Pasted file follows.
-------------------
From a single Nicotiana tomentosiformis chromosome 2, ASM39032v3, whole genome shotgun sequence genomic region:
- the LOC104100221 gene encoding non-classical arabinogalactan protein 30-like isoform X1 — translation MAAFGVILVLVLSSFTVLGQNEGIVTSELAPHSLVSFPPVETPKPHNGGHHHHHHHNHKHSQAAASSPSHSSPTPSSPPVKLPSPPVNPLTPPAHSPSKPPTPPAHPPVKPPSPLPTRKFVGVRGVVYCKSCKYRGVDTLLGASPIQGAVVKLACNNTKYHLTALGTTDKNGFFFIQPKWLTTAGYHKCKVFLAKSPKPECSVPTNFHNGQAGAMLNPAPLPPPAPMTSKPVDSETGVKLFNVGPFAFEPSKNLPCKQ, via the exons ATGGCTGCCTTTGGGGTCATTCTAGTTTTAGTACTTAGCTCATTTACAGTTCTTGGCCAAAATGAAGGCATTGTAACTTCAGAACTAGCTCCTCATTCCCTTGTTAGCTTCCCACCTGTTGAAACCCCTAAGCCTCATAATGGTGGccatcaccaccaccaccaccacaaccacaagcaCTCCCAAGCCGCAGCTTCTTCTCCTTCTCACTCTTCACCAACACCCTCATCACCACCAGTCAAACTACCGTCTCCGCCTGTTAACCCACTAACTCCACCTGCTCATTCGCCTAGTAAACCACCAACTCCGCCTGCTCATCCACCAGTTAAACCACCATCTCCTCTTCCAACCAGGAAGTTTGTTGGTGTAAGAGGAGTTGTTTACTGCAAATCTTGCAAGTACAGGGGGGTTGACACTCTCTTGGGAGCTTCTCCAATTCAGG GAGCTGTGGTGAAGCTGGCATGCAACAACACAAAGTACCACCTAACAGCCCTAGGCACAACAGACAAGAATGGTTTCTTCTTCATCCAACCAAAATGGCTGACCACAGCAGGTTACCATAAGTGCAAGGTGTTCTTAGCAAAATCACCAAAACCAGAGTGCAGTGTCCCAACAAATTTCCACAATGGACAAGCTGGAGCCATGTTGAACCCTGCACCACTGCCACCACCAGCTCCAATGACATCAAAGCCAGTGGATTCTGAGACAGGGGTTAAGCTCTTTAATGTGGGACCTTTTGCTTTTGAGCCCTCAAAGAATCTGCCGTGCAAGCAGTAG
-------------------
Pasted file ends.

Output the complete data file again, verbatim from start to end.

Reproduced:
From a single Nicotiana tomentosiformis chromosome 2, ASM39032v3, whole genome shotgun sequence genomic region:
- the LOC104100221 gene encoding non-classical arabinogalactan protein 30-like isoform X1 — translation MAAFGVILVLVLSSFTVLGQNEGIVTSELAPHSLVSFPPVETPKPHNGGHHHHHHHNHKHSQAAASSPSHSSPTPSSPPVKLPSPPVNPLTPPAHSPSKPPTPPAHPPVKPPSPLPTRKFVGVRGVVYCKSCKYRGVDTLLGASPIQGAVVKLACNNTKYHLTALGTTDKNGFFFIQPKWLTTAGYHKCKVFLAKSPKPECSVPTNFHNGQAGAMLNPAPLPPPAPMTSKPVDSETGVKLFNVGPFAFEPSKNLPCKQ, via the exons ATGGCTGCCTTTGGGGTCATTCTAGTTTTAGTACTTAGCTCATTTACAGTTCTTGGCCAAAATGAAGGCATTGTAACTTCAGAACTAGCTCCTCATTCCCTTGTTAGCTTCCCACCTGTTGAAACCCCTAAGCCTCATAATGGTGGccatcaccaccaccaccaccacaaccacaagcaCTCCCAAGCCGCAGCTTCTTCTCCTTCTCACTCTTCACCAACACCCTCATCACCACCAGTCAAACTACCGTCTCCGCCTGTTAACCCACTAACTCCACCTGCTCATTCGCCTAGTAAACCACCAACTCCGCCTGCTCATCCACCAGTTAAACCACCATCTCCTCTTCCAACCAGGAAGTTTGTTGGTGTAAGAGGAGTTGTTTACTGCAAATCTTGCAAGTACAGGGGGGTTGACACTCTCTTGGGAGCTTCTCCAATTCAGG GAGCTGTGGTGAAGCTGGCATGCAACAACACAAAGTACCACCTAACAGCCCTAGGCACAACAGACAAGAATGGTTTCTTCTTCATCCAACCAAAATGGCTGACCACAGCAGGTTACCATAAGTGCAAGGTGTTCTTAGCAAAATCACCAAAACCAGAGTGCAGTGTCCCAACAAATTTCCACAATGGACAAGCTGGAGCCATGTTGAACCCTGCACCACTGCCACCACCAGCTCCAATGACATCAAAGCCAGTGGATTCTGAGACAGGGGTTAAGCTCTTTAATGTGGGACCTTTTGCTTTTGAGCCCTCAAAGAATCTGCCGTGCAAGCAGTAG